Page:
6. And more questions: The best feedback tends to involve the critic asking you things rather than ‘telling’ you what you should do. Some of their questions will be those you want your reader to ask – the things that will make them want to read on. (e.g., why did Jeremy hide that llama in the shed? I wonder if his mum will find out?) If the critic is picking these things up, then you’re doing well. Is the critic asking about something that will be explained later in the story? If so, do you need to seed it in earlier or does it work where it is? Is the critic’s question about clarifying some aspect of the story? If so – do you want your reader befuddled about it at this point (e.g., for a red herring or later plot twist) or does the reader need to be really clear about the issue at this point in the story?
7. Fresh eyes: However polished your manuscript is now, at some point it was a first draft; a vomit draft; a draft that had a 20,000-word subplot you’ve since dismembered; a draft with some chapters that were entirely constructed of: ‘and then this happened and then she did something really interesting and then…’ And when you’ve been working on a story for a long time, you can miss cling-ons from long-departed subplots or early unpolished writing. Think about how many times you use looking, shrugging, just. How a character who didn’t make it into draft two, randomly pops up in chapter 26. How often you spot typos in published books. Fresh eyes will pick these things up and that’s a real plus of feedback. Embrace the nit-picky editing comments.
8. Don’t bring me solutions … Feedback that points out big issues or inconsistencies is helpful, honestly. But critics sometimes offer solutions, and it can feel like they’re trying to run away with your story. I’ve been guilty of this myself when giving feedback. If you’re on the receiving end, it can make you feel defensive, but try to take it as a compliment: they’re so engaged with your characters they’re coming up with scenarios for them. Even if their suggestions don’t work for you, the process of looking at other options can sometimes lead you to a better idea than you had originally.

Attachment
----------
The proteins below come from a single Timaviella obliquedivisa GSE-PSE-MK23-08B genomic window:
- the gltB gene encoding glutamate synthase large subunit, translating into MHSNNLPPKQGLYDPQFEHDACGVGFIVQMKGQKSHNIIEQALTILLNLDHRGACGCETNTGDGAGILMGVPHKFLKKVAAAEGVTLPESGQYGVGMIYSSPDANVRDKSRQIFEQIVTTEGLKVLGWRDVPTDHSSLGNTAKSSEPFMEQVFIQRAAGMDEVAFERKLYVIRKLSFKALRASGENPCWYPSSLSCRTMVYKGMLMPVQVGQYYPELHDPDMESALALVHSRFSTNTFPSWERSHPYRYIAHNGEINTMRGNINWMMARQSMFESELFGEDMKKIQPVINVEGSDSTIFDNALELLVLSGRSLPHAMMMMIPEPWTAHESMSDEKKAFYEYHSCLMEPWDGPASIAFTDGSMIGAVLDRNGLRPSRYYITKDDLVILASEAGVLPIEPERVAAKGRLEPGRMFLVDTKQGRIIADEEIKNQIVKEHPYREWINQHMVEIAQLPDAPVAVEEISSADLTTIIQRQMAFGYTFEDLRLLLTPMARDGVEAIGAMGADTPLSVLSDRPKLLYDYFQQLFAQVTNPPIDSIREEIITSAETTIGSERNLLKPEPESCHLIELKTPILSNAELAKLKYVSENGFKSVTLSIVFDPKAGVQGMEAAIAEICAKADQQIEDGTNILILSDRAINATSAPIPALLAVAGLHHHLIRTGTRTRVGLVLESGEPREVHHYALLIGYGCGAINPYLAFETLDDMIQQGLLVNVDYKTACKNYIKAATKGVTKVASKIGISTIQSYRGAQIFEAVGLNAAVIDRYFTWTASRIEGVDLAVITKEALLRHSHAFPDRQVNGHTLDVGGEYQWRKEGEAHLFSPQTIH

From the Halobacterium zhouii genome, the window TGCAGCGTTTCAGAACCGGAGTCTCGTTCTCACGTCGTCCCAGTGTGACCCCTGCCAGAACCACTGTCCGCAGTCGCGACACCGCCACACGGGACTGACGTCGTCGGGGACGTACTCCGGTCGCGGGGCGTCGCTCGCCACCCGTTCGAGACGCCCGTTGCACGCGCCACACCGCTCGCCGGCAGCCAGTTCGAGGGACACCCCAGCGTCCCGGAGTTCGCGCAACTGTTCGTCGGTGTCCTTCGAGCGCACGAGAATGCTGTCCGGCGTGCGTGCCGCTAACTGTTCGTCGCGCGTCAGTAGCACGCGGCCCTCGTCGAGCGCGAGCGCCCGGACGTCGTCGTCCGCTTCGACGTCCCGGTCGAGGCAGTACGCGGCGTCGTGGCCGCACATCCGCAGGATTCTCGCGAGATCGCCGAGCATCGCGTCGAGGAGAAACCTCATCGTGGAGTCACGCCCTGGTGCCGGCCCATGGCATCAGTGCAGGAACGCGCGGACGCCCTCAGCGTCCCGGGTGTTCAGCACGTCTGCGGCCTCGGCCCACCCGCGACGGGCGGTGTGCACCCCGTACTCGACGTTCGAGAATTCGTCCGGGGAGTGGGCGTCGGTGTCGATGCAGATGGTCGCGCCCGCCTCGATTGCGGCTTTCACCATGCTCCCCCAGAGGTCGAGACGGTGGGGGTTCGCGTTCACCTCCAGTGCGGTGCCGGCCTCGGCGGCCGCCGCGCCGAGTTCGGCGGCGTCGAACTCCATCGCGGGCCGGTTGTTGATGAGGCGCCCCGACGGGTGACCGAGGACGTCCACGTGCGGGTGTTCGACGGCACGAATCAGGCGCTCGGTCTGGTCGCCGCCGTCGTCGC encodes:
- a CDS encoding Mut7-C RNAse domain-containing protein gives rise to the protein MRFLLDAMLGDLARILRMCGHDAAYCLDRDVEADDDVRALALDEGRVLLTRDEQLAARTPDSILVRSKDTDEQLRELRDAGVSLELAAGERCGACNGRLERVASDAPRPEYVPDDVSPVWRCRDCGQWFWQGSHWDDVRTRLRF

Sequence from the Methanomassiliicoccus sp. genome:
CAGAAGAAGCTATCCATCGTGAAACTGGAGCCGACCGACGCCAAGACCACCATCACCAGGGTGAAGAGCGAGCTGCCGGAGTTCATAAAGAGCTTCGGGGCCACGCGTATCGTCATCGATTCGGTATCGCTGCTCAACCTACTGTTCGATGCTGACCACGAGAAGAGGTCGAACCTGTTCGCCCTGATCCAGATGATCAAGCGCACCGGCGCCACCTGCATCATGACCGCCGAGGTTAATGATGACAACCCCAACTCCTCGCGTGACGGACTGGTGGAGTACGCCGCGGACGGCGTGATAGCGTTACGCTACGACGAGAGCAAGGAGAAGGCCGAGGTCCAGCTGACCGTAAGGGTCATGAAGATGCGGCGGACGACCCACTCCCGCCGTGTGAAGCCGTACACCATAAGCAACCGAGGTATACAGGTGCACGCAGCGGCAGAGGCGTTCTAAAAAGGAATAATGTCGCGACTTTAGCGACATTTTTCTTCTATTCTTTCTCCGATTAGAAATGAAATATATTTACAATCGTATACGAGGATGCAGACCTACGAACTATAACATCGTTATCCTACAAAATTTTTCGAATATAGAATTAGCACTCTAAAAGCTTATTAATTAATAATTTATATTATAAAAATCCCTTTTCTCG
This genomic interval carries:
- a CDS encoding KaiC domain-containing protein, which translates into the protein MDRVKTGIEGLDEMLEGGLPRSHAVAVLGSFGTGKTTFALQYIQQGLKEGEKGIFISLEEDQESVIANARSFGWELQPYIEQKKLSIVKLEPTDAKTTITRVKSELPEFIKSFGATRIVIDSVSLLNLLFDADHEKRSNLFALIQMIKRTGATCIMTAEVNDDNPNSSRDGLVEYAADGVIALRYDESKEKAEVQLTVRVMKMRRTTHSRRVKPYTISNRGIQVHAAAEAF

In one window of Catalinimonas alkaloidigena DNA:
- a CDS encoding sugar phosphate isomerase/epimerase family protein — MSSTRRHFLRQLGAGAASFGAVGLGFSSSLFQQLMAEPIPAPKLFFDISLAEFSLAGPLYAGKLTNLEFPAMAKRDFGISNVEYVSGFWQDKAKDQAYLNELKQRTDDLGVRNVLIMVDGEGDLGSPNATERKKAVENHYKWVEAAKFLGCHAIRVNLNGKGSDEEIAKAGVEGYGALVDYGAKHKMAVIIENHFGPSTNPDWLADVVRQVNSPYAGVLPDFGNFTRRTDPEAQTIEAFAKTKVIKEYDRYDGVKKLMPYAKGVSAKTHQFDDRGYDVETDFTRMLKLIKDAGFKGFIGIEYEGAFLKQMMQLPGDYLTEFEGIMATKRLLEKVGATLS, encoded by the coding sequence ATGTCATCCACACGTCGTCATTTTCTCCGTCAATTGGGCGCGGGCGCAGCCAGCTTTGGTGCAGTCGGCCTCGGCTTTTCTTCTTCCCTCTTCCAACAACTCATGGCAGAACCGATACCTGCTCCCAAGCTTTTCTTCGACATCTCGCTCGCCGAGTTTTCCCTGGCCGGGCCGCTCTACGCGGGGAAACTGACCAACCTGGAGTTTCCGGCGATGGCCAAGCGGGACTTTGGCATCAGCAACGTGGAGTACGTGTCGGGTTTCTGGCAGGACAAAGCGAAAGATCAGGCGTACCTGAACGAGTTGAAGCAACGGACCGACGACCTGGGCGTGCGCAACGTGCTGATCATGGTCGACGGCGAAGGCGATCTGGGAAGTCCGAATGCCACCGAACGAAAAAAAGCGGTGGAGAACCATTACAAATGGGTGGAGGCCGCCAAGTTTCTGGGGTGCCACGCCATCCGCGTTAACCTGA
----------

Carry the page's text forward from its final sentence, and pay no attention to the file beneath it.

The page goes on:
9. Everyone’s a critic: Take into account WHO is giving you feedback. Of course, an industry professional’s editorial notes will be at the highest level, and they’ll be taking into consideration other issues like the gatekeepers and the market. And if they’ve bought your book, then you are most likely going to go along with their suggestions. Non-writers giving you feedback don’t necessarily understand the implications of cutting or changing something that seems relatively small to them – how snipping at a subplot or a minor character, can unravel the thousand threads you’ve painstakingly woven together to make a story. What I usually do in this situation is to get more feedback from other people and see if anyone else brings the issue up. If they do, it needs looking at. If not, keep calm and carry on.
10. Tough love: Feedback is helpful even if it crushes your soul, sends you in a spiral, or you simply don’t agree with it. Feedback makes you think about your craft. It makes you examine your story. It helps you to be a better writer. Look on it at as necessary experience in toughening yourself up – you do need to be brave to put your words out there. Publishing is a weird and wonderful world, ruled by luck and serendipity. As you progress through the industry you will need to be open to constructive criticism and willing to make changes. Not everyone will love or like your story, but some people will. And writing a story is in itself an achievement.
Coming soon(ish): Things I’ve Learned About Writing: How to Give Feedback